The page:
King Lear and Gloucester continue to parallel each other throughout the story. Gloucester had to lose his eyesight in order to see the truth. King Lear had to lose everything to acknowledge his faults. In the end any true reconcile is cut short because of their deaths. These actions do play on the theme of nothingness. King Lear states in the beginning that "nothing can come of nothing." However, something does come from nothing for both these men. They had to have nothing in order to see the truth in their lives. Prior to their loss the men didn't know who they were. On a side note every time I hear that phrase I get "Something Good" from Sound of Music in my head, and have to wonder if Rodgers and Hammerstein took the phrase from King Lear.

The theme of disguise goes along with the idea of characters not knowing themselves. Both Kent and Edgar had to disguise themselves in order to save their lives as well as protect Lear and Gloucester. It is interesting to see the the two men who truly know who they are and stand for what they believe in have to mask themselves. In my class that previously read the play we were given the possibility also that Cordelia was actually the Fool. In that case she too had to disguise herself. This theory came from the fact the two were never in the same scene and the Fool vanishes from the play as soon as Cordelia returns. Also, at the very end Lear calls Cordelia his fool, in a term of endearment, but it could also indicate she was the Fool. I am interested in knowing if it is a common belief that she was the Fool.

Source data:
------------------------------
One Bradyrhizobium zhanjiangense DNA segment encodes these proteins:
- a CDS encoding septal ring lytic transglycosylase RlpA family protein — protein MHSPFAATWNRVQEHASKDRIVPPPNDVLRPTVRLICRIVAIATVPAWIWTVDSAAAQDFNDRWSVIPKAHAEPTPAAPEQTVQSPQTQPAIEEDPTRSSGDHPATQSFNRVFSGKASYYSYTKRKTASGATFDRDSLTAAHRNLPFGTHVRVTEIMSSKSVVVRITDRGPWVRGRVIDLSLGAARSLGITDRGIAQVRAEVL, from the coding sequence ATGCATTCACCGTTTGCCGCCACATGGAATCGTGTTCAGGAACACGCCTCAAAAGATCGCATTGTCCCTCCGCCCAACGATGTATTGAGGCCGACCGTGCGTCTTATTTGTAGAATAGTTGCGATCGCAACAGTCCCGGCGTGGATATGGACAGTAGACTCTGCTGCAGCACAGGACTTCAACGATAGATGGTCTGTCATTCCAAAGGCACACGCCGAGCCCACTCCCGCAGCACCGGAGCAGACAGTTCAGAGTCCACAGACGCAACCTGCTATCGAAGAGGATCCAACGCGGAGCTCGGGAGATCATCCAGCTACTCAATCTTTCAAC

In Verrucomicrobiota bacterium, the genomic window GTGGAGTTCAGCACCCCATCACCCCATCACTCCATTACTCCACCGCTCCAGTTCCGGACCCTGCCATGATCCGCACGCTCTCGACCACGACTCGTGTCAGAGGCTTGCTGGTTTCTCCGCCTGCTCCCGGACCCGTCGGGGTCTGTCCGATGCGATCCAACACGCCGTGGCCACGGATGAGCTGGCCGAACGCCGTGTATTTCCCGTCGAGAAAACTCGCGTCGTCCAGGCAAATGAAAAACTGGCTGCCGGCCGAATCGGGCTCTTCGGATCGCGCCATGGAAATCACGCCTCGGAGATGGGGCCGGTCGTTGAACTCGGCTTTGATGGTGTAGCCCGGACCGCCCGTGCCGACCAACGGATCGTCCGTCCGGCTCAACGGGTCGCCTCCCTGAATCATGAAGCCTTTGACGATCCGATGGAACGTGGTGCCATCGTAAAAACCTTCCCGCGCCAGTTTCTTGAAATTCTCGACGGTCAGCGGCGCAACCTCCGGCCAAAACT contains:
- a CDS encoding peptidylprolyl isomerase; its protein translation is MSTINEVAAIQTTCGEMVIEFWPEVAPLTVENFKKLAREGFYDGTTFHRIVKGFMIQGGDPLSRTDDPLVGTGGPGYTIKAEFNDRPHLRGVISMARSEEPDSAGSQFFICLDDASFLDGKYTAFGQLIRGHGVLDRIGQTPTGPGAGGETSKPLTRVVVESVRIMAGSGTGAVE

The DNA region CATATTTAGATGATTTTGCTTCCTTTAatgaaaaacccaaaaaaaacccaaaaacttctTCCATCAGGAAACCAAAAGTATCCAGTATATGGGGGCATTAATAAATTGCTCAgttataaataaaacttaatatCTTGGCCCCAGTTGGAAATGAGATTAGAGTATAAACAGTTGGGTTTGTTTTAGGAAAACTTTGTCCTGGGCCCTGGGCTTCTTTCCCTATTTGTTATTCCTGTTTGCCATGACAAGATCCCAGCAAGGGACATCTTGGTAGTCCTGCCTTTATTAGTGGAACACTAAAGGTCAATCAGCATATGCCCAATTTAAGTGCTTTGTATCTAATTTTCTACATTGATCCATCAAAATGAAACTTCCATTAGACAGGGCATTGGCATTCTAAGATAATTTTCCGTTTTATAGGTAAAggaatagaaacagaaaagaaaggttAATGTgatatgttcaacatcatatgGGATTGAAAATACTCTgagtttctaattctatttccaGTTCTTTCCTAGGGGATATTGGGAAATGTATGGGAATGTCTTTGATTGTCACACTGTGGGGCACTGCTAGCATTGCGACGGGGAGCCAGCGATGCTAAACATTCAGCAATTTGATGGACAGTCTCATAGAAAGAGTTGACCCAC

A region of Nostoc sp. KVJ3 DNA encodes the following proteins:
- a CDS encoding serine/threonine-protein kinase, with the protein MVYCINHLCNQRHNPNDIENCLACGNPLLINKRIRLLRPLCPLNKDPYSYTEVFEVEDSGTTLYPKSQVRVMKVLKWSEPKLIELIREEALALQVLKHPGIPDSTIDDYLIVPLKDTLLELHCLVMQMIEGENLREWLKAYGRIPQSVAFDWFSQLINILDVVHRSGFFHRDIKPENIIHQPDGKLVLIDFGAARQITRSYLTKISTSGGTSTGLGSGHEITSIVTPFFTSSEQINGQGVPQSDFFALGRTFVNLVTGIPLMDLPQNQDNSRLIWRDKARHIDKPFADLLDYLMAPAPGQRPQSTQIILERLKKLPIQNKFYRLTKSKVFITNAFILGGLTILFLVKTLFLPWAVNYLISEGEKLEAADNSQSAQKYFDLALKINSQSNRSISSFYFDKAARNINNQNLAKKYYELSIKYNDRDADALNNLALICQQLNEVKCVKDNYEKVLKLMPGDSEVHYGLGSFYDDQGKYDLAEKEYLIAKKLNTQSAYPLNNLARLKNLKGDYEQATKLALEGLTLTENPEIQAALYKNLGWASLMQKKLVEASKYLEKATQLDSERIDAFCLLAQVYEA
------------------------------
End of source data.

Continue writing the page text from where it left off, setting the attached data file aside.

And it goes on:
I also found the imagery of animals interesting. Often times the image of being treated and lead around like a dog appeared. The most interesting image was the association of Regan and Goneril with birds. They pluck out Gloucester's eyes, which is common for crows and vultures. Lear also says they are "pelican daughters," and young pelicans were attributed with drinking their parents blood (63). However, it was odd to see Cordelia being associated with birds as well. When she and Lear are captured he imagines that they could live together like caged birds, and when he holds her dead body he mentions that "this feather stirs" (116).